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Is God On Our Side?
by George Shadroui
04 March 2004

God is on the side of truth, mercy, love. That is not a call to passivism, but it is a call to humility.

It was interesting a few days ago to watch John Kerry respond to a reporter’s question about whether God was on our side in the war on terrorism.

Kerry could have answered the question simply, but then if John Kerry could answer a question simply he would not be John Kerry. He might have said: God is on the side of the innocent, not on the side of those who murder or kill indiscriminately. We know this because we can read the collective teachings of Christianity and virtually every other major faith. Consequently, it is fair to say that God would condemn terrorism without pause.

On the other hand, I also appreciate why Kerry felt the need to qualify his answer somewhat. Would God have blessed the invasion of Iraq? Was God on the side of the United States when it bombed Hiroshima and Nagasaki or on the side of the allies that firebombed Dresden? These acts condemned thousands of innocent people to death. They also liberated millions more. But does God keep score that way?

Would the Jesus who preached "love thy enemies" have been pleased by American soldiers who kept the skulls of Japanese soldiers as souvenirs even as they stemmed the tide of fascism and militarism unleashed by imperial Japan?

I don’t know the answers to these questions with any certainty, but I do know that a wise person would be careful about claiming God’s endorsement for acts of war, however justified by human measure.

If you read the Gospels carefully, you will not find Jesus condemning Roman soldiers for doing their duty. Nor did he hesitate to drive the moneychangers out of the Temple, though describing that as an act of violence might be overstating the case. He was not passive, but he also was not embracing violence as a solution to human problems.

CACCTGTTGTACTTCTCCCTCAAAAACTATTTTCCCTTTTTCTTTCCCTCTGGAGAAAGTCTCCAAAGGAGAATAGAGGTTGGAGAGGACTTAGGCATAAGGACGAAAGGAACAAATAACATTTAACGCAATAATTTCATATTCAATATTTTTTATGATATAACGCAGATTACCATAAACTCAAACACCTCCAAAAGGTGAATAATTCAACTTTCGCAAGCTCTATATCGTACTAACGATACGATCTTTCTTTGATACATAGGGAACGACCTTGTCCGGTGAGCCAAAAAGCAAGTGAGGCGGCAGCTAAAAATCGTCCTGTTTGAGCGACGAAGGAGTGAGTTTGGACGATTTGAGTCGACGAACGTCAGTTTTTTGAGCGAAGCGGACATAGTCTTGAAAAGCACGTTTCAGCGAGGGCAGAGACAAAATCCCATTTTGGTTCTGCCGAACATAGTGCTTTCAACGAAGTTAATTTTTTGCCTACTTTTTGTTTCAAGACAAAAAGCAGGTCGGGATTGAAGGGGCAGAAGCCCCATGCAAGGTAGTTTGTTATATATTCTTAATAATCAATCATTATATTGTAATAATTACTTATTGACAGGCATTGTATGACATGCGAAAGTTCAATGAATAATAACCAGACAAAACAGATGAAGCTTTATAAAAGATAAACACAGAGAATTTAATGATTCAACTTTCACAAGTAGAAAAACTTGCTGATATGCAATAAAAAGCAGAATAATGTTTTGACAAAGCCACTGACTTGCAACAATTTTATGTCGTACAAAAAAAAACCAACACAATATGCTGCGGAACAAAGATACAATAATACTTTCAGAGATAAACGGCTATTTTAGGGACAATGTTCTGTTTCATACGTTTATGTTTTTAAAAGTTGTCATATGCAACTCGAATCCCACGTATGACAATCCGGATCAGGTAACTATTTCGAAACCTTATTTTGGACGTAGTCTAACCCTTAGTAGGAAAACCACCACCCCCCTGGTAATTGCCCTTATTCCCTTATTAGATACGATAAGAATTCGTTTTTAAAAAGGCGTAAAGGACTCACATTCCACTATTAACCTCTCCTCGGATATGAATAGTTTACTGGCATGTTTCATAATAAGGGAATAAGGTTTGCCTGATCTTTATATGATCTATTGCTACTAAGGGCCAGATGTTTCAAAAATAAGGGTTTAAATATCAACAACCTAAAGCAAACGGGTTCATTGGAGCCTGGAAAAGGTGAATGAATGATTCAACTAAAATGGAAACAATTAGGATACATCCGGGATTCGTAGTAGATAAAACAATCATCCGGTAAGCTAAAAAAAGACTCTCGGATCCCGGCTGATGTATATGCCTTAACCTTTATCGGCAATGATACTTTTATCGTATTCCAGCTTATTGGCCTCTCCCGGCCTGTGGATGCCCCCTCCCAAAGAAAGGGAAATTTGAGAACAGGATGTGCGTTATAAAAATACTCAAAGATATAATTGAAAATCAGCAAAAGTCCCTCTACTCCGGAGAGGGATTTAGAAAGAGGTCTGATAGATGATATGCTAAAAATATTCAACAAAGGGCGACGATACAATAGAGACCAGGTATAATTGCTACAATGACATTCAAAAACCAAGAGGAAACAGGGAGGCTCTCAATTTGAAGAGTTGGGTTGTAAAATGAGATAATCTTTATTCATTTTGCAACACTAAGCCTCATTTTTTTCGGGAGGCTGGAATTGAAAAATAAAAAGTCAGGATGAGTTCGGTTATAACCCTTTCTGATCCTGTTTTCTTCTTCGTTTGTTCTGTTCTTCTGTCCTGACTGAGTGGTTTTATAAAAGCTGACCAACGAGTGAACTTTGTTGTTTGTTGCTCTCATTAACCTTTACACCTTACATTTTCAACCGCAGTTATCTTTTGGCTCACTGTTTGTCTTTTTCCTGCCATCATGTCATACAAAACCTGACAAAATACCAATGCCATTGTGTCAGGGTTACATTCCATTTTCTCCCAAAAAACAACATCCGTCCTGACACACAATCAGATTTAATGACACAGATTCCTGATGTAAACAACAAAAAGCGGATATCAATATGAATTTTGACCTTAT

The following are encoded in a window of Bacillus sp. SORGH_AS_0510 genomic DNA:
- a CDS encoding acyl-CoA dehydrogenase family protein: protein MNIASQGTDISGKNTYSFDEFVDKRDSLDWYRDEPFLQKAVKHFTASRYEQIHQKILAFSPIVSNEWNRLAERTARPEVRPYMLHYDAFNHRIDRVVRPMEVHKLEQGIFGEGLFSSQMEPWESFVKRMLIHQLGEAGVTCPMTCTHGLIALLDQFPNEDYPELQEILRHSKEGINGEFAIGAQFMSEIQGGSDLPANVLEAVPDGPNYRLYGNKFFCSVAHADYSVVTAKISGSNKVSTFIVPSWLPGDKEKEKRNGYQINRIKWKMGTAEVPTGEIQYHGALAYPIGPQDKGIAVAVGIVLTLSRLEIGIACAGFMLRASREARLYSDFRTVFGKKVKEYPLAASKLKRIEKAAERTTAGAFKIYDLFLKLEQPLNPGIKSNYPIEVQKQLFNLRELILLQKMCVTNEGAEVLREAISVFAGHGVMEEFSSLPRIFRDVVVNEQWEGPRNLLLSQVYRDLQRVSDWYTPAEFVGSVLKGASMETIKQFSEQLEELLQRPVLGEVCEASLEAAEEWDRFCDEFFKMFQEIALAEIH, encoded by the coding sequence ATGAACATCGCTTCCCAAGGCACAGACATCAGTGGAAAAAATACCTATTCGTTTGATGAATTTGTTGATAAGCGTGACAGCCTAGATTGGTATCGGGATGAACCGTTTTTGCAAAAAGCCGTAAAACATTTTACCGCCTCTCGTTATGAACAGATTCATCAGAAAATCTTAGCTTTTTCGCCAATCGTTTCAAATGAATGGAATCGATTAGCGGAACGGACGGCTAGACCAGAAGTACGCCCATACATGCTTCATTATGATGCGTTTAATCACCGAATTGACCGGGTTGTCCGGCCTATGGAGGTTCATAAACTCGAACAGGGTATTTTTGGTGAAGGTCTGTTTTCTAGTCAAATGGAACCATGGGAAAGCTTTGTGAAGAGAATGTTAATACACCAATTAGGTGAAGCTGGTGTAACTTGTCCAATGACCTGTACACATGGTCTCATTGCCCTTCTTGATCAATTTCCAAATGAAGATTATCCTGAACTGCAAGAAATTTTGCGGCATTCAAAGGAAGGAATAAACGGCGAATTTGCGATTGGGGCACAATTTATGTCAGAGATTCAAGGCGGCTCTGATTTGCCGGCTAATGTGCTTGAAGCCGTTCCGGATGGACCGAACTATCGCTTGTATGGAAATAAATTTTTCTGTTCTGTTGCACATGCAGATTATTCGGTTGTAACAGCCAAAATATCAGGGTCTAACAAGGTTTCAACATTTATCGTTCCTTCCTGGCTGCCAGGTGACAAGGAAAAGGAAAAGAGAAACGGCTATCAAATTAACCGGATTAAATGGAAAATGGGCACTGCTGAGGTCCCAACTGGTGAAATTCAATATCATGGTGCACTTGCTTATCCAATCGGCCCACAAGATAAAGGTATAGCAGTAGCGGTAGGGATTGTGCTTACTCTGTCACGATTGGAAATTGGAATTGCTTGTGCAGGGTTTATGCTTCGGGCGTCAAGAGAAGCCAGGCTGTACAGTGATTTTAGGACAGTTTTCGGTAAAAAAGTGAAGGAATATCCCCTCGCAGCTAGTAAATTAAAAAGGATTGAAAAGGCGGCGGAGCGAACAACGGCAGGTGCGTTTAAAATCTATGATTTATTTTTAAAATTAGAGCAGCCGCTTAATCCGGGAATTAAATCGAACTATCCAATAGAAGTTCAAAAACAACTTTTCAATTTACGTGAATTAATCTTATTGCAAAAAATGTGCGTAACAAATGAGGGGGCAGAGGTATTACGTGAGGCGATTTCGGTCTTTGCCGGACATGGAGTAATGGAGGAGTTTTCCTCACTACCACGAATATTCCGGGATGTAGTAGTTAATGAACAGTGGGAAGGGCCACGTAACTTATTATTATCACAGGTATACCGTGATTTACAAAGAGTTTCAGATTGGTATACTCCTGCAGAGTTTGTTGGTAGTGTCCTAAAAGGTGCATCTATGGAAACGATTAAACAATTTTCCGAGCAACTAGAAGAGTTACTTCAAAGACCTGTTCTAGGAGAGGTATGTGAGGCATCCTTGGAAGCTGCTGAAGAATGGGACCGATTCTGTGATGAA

Jesus was a spiritual presence who did not aspire to provide answers to most of our secular, earth-bound problems. I think a case could be made that he would support a just war. I think the case also can be made that he would not. It is precisely in the uncertainty that our humanity lives, for in not accepting God’s full embrace of our violence, we temper that violence, and seek to circle back, even in times of war, to the notion that we are all children of God.

In short, if we must fight a war, and terrorists seem determined that this war continue, we should pray for God’s guidance and mercy. That is probably the best we can do. Read Paul Fussell on the nature of war and you might well hesitate to invoke almighty God on behalf of the slaughter of our enemies. Wise leaders understand such nuances.

At the risk of sounding theological in this political season, I would venture this: Yes, God is on our side. He is on all sides, standing side by side with each person condemned, sooner or later, to misery and death. God lives in the pilot and in the soldier, and also in the child that those soldiers inadvertently kill. God is even in the terrorist and criminals whose rejection of God is the greatest of human tragedies. If you believe in the teachings of Christ, this is indisputably clear.

God is in every man. Every woman. Every child. It is the failure to accept this simple truth that made the Nazis and the communists the architects of such efficient killing machines.

Of course God is on our side in the war against terror. He is also on the side of those who are victims of our violence. This is one of those paradoxes that defies simple answer or easy sound bite. But then the life of Jesus was a paradox, and his parables were not cut for television talk shows. As the recent film by Mel Gibson sought to demonstrate, Christ gave his life under the weight of all our sins.

God is on the side of truth, mercy, love. That is not a call to passivism, but it is a call to humility. There are plenty of good reasons to not support Senator Kerry’s presidential aspirations, but his refusal to embrace an easy answer to this question is not one of them.

George Shadroui has been published in more than two dozen newspapers and magazines, including National Review and Frontpagemag.com

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